How to Enable X11 and Disable Wayland Window System

While accessing a remote machine, if you’re getting “remote display server is not supported”, then you need to enable X11 and disable Wayland to resolve the issue.

Recently, I installed AnyDesk on a GNOME-based Debian machine, and when I tried to connect this machine with another AnyDesk installation, I got the error message “Remote display server is not supported (e.g., Wayland)”. 

The above error restricts me from accessing my remote desk, which we going to solve today.

Why did the Error Occur?

What I found is that X11 is capable of transmitting displays over the network, which is not possible yet with the Wayland window system, which is the reason for the above error.

Is Wayland network transparent / does it support remote rendering?

No, that is outside the scope of Wayland. To support remote rendering, you need to define a rendering API, which is something I’ve been very careful to avoid doing. The reason Wayland is so simple and feasible at all is that I’m sidestepping this big task and pushing it to the clients.

This doesn’t mean that remote rendering won’t be possible with Wayland, it just means that you will have to put a remote rendering server on top of Wayland.

For those who are not aware of Wayland and X11, then I must give you a short introduction, and if you are really interested in and want to know more about this topic in depth, then you are too smart to search on the internet.

Wayland and X11 are technologies that allow you to take advantage of graphical interfaces, without them, you would be left with command-line interfaces.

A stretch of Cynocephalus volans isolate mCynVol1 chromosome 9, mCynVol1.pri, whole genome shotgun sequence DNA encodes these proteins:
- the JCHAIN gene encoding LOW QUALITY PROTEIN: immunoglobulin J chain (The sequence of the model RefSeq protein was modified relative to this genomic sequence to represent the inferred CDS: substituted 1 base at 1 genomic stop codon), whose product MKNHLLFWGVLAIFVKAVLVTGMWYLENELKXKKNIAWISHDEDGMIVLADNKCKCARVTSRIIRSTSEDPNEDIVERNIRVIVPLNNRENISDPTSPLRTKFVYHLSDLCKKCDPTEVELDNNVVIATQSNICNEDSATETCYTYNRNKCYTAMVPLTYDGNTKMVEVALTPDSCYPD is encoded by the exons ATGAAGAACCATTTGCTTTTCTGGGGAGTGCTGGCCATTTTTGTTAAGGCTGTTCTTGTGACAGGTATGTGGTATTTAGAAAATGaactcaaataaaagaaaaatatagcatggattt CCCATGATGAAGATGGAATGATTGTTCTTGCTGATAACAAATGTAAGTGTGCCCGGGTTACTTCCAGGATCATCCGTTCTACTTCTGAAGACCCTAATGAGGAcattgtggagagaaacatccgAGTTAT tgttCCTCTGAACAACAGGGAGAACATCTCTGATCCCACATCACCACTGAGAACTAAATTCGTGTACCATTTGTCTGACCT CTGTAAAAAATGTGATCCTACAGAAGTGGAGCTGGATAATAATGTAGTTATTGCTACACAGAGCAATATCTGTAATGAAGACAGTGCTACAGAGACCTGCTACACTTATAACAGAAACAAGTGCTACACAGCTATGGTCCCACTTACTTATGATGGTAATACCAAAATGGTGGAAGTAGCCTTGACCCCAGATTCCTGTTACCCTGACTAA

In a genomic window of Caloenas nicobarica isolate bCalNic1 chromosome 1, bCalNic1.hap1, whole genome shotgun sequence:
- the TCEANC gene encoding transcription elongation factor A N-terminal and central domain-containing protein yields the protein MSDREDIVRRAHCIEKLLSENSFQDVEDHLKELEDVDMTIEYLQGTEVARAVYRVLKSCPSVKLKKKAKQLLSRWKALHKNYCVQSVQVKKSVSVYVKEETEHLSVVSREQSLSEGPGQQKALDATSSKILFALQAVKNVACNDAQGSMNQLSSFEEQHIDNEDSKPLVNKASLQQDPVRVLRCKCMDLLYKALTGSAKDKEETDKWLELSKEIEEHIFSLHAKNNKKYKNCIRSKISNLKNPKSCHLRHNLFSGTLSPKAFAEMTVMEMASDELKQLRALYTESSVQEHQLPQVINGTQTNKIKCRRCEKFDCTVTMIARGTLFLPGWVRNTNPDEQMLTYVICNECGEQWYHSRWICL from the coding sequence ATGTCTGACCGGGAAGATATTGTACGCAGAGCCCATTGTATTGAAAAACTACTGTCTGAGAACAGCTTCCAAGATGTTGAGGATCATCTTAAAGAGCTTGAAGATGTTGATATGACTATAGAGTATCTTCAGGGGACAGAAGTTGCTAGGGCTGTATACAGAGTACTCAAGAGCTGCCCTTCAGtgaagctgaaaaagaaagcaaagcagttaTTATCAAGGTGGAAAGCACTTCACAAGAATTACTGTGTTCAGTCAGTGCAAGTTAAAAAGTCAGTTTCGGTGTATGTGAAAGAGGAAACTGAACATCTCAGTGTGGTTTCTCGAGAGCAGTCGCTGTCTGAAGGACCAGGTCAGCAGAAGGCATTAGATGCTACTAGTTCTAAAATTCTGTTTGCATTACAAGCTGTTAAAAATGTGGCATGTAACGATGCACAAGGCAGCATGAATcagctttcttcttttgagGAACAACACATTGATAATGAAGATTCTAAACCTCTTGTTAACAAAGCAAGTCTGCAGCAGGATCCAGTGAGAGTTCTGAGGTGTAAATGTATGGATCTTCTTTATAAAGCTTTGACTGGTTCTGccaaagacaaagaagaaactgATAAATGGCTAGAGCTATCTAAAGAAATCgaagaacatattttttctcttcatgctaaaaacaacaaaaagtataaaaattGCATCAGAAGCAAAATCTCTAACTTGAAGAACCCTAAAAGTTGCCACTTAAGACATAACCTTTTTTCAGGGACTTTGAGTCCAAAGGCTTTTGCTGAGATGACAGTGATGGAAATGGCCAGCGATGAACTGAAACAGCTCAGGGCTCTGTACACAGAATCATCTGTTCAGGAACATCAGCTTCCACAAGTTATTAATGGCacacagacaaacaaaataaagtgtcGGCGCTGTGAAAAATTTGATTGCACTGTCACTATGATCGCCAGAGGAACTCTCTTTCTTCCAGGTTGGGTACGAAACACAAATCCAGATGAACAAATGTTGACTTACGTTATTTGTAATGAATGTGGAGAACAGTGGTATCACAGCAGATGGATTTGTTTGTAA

Check this article to find the Difference between X11 and Wayland.

Know the difference between: ifconfig vs ip: Difference and Comparing Network Configuration

Switch from Wayland Window System to X11

There are multiple ways to switch from the Wayland window system to the X11 window system, such as the following:

  1. Easily switch from Wayland to the X11 Window system from the lockscreen.
  2. Modify /etc/gdm3/daemon.conf or /etc/gdm3/custom.conf to permanently disable Wayland.

Easily Switch from Wayland to X11 Window System from Lockscreen

This method is good for those who don’t have sudo access to modify /etc/gdm3/daemon.conf or /etc/gdm3/custom.conf, or if you just want to temporarily switch from Wayland to an X11 window system.

And personally, I found this method pretty convenient to use, so let me show you how you can change the window system from the lock screen.

Please read this guide first, then perform the subsequent steps.

First, you need to log out of your system by running the below code, or you can follow the conventional method to get logged out.

$ loginctl terminate-user $(users)

After that, press enter to login, and you will find the gear icon on the right bottom. Click on that, and you will find different options to choose from the list.

By default, Ubuntu users are running on X11, but if somehow it is on Ubuntu on Wayland, then change it to “Ubuntu”, and Debian-based users need to select “GNOME on Xorg”.

After that, log back in and go to Settings->About to check for new changes. In the Windowing System section, you will find X11 in the case of Ubuntu and Debian-based users.

Now you can try to access AnyDesk from a remote PC or perform the task that displayed the previous error.